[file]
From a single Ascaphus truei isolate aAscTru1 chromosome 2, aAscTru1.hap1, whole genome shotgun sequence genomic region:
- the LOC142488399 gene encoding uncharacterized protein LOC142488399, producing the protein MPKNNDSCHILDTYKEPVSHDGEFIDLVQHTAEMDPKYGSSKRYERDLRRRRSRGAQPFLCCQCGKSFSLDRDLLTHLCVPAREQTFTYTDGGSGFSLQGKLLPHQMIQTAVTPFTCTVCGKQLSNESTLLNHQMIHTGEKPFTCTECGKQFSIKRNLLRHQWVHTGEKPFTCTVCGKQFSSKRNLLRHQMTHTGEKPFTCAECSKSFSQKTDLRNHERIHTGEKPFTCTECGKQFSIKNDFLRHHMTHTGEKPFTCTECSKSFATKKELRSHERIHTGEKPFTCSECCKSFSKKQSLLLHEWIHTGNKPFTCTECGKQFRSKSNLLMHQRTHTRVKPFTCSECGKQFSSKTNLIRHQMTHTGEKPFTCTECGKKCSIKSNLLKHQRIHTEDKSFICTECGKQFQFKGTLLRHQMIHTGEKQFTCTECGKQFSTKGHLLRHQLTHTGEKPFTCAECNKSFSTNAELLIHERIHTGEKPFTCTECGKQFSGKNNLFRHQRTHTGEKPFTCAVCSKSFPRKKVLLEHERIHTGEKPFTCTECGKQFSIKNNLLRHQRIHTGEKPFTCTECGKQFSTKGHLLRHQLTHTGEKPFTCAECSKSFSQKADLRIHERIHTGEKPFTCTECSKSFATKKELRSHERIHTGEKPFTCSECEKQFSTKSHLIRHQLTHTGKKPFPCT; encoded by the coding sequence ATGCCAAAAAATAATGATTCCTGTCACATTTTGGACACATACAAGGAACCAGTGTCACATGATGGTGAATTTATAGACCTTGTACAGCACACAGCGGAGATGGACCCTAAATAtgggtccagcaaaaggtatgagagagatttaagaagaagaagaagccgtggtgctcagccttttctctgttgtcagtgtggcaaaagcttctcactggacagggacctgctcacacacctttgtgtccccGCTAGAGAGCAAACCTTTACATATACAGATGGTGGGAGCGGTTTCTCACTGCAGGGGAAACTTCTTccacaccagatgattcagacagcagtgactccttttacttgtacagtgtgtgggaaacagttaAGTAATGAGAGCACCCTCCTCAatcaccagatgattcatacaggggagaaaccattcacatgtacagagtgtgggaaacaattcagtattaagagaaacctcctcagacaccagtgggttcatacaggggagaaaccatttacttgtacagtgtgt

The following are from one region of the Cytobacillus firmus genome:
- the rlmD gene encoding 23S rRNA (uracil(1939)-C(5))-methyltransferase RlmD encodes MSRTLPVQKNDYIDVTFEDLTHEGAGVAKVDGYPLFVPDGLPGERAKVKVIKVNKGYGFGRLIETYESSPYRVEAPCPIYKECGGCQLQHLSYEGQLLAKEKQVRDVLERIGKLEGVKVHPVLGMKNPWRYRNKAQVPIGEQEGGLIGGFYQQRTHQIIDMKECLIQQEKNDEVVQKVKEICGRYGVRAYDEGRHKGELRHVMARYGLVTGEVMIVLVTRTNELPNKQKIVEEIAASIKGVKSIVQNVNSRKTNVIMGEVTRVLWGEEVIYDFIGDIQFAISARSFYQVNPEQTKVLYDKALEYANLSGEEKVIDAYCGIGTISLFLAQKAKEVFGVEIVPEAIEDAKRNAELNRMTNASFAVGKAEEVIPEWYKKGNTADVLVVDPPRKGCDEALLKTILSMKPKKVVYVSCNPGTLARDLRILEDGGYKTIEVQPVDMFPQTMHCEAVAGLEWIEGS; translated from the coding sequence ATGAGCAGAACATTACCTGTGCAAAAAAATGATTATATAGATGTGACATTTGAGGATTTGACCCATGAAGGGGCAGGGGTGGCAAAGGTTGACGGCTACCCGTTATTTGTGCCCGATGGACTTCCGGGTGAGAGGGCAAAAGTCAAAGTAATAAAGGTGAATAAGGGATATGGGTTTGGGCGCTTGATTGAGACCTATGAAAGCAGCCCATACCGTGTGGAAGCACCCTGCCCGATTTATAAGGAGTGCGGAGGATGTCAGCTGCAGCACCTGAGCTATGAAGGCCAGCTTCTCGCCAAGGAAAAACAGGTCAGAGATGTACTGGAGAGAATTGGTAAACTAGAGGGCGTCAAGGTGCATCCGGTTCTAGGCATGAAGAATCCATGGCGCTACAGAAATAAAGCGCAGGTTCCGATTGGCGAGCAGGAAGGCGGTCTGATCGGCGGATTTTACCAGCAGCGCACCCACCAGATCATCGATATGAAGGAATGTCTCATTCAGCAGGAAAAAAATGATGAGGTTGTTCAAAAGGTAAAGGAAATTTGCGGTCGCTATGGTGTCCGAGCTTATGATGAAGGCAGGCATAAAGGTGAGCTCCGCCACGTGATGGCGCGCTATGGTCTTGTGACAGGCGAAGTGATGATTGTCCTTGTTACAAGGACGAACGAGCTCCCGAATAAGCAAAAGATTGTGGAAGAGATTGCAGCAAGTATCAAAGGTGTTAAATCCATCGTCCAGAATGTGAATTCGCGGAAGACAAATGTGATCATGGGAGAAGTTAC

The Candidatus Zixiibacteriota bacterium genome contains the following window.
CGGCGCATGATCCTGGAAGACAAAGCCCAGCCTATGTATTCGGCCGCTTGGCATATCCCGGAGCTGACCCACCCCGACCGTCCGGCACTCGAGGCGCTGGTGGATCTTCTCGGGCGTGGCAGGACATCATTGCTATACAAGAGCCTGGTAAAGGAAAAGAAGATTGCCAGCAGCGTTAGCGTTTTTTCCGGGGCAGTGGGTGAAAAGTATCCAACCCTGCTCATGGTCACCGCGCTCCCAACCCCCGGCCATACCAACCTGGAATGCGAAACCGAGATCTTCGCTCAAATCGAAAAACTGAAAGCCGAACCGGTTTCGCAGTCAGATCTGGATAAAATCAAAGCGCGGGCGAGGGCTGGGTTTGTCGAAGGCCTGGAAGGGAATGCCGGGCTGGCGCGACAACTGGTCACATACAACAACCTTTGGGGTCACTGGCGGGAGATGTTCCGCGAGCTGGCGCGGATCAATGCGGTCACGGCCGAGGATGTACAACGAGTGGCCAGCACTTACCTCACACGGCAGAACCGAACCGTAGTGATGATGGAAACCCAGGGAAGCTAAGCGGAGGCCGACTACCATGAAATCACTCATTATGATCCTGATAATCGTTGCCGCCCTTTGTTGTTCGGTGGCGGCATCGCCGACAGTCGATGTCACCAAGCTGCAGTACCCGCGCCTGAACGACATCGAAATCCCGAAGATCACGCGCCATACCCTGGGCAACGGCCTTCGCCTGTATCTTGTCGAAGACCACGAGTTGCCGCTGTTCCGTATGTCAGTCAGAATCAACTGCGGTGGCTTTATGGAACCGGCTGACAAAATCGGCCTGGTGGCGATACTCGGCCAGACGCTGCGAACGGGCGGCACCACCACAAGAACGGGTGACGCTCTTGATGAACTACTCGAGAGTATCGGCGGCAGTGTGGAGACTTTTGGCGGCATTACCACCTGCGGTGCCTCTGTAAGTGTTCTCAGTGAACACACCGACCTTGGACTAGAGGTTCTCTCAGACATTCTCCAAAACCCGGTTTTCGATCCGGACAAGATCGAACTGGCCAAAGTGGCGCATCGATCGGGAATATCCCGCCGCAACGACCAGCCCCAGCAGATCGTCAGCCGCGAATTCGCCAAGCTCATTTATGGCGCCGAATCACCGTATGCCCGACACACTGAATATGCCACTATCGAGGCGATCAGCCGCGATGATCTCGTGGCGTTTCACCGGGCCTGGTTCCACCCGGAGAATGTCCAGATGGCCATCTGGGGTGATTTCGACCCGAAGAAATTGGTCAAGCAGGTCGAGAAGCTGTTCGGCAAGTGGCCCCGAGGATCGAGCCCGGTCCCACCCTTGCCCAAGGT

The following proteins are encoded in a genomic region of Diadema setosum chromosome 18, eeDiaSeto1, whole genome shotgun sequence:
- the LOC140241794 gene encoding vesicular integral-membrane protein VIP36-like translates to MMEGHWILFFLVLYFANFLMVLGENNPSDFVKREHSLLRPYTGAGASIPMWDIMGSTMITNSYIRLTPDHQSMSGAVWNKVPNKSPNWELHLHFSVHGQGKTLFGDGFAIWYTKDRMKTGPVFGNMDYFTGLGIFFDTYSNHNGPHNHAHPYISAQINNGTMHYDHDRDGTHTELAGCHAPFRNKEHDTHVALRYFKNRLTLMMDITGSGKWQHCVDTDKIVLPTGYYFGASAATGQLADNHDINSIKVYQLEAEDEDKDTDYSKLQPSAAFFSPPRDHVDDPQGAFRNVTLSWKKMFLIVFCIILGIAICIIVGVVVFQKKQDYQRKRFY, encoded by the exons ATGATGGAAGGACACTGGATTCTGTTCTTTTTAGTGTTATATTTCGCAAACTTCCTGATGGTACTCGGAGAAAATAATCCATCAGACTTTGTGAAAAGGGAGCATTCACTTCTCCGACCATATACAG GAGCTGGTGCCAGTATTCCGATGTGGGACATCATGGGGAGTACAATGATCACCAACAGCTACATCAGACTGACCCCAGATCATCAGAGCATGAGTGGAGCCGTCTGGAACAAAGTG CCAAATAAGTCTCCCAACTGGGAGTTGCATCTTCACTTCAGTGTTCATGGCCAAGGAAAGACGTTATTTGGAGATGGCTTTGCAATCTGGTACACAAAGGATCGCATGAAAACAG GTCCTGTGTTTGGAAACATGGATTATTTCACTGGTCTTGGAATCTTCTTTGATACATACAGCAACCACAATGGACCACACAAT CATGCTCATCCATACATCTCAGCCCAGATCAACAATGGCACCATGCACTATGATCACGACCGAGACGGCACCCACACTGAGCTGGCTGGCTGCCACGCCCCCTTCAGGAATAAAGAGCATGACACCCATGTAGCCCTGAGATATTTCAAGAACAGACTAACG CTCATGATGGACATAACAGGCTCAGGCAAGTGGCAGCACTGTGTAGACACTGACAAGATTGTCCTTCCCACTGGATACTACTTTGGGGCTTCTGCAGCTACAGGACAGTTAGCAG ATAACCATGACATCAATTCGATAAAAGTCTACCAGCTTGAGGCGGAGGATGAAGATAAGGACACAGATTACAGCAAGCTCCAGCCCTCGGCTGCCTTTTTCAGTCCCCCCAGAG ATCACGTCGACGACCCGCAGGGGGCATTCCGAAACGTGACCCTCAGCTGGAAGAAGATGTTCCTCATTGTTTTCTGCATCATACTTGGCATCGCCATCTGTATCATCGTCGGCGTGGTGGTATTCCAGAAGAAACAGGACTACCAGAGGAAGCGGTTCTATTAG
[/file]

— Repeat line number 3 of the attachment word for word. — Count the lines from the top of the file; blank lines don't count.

The following are from one region of the Cytobacillus firmus genome: